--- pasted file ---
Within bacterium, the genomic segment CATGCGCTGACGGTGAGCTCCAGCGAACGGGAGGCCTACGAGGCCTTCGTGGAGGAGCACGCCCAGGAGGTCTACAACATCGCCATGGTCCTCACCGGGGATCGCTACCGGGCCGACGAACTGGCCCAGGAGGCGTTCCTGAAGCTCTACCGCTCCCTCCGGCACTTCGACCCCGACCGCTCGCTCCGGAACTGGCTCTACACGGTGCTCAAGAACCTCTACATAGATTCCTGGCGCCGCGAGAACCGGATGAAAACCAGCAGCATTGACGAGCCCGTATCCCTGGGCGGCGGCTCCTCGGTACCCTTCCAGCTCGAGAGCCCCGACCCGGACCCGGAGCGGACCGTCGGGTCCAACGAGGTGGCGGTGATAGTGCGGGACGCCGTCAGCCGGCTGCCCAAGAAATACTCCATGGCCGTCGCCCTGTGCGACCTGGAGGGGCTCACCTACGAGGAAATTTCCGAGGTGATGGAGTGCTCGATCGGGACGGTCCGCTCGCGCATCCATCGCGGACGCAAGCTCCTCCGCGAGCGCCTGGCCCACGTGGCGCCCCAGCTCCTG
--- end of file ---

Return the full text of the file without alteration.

Within bacterium, the genomic segment CATGCGCTGACGGTGAGCTCCAGCGAACGGGAGGCCTACGAGGCCTTCGTGGAGGAGCACGCCCAGGAGGTCTACAACATCGCCATGGTCCTCACCGGGGATCGCTACCGGGCCGACGAACTGGCCCAGGAGGCGTTCCTGAAGCTCTACCGCTCCCTCCGGCACTTCGACCCCGACCGCTCGCTCCGGAACTGGCTCTACACGGTGCTCAAGAACCTCTACATAGATTCCTGGCGCCGCGAGAACCGGATGAAAACCAGCAGCATTGACGAGCCCGTATCCCTGGGCGGCGGCTCCTCGGTACCCTTCCAGCTCGAGAGCCCCGACCCGGACCCGGAGCGGACCGTCGGGTCCAACGAGGTGGCGGTGATAGTGCGGGACGCCGTCAGCCGGCTGCCCAAGAAATACTCCATGGCCGTCGCCCTGTGCGACCTGGAGGGGCTCACCTACGAGGAAATTTCCGAGGTGATGGAGTGCTCGATCGGGACGGTCCGCTCGCGCATCCATCGCGGACGCAAGCTCCTCCGCGAGCGCCTGGCCCACGTGGCGCCCCAGCTCCTG